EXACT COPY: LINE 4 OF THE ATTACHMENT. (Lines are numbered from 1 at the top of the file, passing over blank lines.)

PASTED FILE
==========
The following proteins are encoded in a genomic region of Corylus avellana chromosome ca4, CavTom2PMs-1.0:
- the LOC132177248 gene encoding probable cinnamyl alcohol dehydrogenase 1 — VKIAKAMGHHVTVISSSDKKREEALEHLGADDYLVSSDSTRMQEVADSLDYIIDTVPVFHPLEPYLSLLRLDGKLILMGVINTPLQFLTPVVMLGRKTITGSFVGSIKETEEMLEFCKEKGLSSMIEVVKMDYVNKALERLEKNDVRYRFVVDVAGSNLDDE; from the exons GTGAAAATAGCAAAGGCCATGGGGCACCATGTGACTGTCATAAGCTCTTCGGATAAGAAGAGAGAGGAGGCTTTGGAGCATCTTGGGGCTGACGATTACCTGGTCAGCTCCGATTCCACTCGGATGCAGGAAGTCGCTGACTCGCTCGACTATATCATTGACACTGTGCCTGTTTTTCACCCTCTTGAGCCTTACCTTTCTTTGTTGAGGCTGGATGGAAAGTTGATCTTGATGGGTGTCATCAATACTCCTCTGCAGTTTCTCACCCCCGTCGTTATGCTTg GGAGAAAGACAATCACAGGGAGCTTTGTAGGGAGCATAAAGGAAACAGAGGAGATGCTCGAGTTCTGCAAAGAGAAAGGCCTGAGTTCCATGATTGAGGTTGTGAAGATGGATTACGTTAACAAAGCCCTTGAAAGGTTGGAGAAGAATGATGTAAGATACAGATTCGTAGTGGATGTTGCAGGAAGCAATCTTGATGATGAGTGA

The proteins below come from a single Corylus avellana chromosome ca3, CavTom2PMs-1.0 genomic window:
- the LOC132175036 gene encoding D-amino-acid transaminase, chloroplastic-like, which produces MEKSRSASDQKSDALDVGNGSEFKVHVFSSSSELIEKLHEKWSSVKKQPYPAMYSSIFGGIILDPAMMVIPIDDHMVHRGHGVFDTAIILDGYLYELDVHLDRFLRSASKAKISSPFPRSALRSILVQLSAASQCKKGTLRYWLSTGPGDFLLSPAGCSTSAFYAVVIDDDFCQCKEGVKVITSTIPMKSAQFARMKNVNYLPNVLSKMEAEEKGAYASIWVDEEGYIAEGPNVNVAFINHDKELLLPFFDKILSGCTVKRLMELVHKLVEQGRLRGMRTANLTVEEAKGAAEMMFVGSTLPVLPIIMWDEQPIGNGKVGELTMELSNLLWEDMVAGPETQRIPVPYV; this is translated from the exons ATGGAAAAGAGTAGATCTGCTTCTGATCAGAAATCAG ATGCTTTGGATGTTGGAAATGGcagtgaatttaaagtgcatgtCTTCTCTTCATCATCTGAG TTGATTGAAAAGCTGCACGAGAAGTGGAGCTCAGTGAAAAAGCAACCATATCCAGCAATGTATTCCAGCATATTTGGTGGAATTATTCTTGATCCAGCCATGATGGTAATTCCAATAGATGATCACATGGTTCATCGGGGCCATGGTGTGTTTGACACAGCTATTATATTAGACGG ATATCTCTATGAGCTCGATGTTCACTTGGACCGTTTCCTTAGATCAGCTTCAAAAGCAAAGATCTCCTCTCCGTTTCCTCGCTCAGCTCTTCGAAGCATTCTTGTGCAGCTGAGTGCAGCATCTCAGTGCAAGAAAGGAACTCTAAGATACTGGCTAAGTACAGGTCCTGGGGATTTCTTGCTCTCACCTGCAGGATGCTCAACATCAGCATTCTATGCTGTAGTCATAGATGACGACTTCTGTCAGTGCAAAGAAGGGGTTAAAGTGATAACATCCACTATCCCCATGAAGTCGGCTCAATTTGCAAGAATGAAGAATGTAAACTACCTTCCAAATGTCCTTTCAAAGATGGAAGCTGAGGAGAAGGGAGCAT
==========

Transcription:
- the LOC132175036 gene encoding D-amino-acid transaminase, chloroplastic-like, which produces MEKSRSASDQKSDALDVGNGSEFKVHVFSSSSELIEKLHEKWSSVKKQPYPAMYSSIFGGIILDPAMMVIPIDDHMVHRGHGVFDTAIILDGYLYELDVHLDRFLRSASKAKISSPFPRSALRSILVQLSAASQCKKGTLRYWLSTGPGDFLLSPAGCSTSAFYAVVIDDDFCQCKEGVKVITSTIPMKSAQFARMKNVNYLPNVLSKMEAEEKGAYASIWVDEEGYIAEGPNVNVAFINHDKELLLPFFDKILSGCTVKRLMELVHKLVEQGRLRGMRTANLTVEEAKGAAEMMFVGSTLPVLPIIMWDEQPIGNGKVGELTMELSNLLWEDMVAGPETQRIPVPYV; this is translated from the exons ATGGAAAAGAGTAGATCTGCTTCTGATCAGAAATCAG ATGCTTTGGATGTTGGAAATGGcagtgaatttaaagtgcatgtCTTCTCTTCATCATCTGAG TTGATTGAAAAGCTGCACGAGAAGTGGAGCTCAGTGAAAAAGCAACCATATCCAGCAATGTATTCCAGCATATTTGGTGGAATTATTCTTGATCCAGCCATGATGGTAATTCCAATAGATGATCACATGGTTCATCGGGGCCATGGTGTGTTTGACACAGCTATTATATTAGACGG ATATCTCTATGAGCTCGATGTTCACTTGGACCGTTTCCTTAGATCAGCTTCAAAAGCAAAGATCTCCTCTCCGTTTCCTCGCTCAGCTCTTCGAAGCATTCTTGTGCAGCTGAGTGCAGCATCTCAGTGCAAGAAAGGAACTCTAAGATACTGGCTAAGTACAGGTCCTGGGGATTTCTTGCTCTCACCTGCAGGATGCTCAACATCAGCATTCTATGCTGTAGTCATAGATGACGACTTCTGTCAGTGCAAAGAAGGGGTTAAAGTGATAACATCCACTATCCCCATGAAGTCGGCTCAATTTGCAAGAATGAAGAATGTAAACTACCTTCCAAATGTCCTTTCAAAGATGGAAGCTGAGGAGAAGGGAGCAT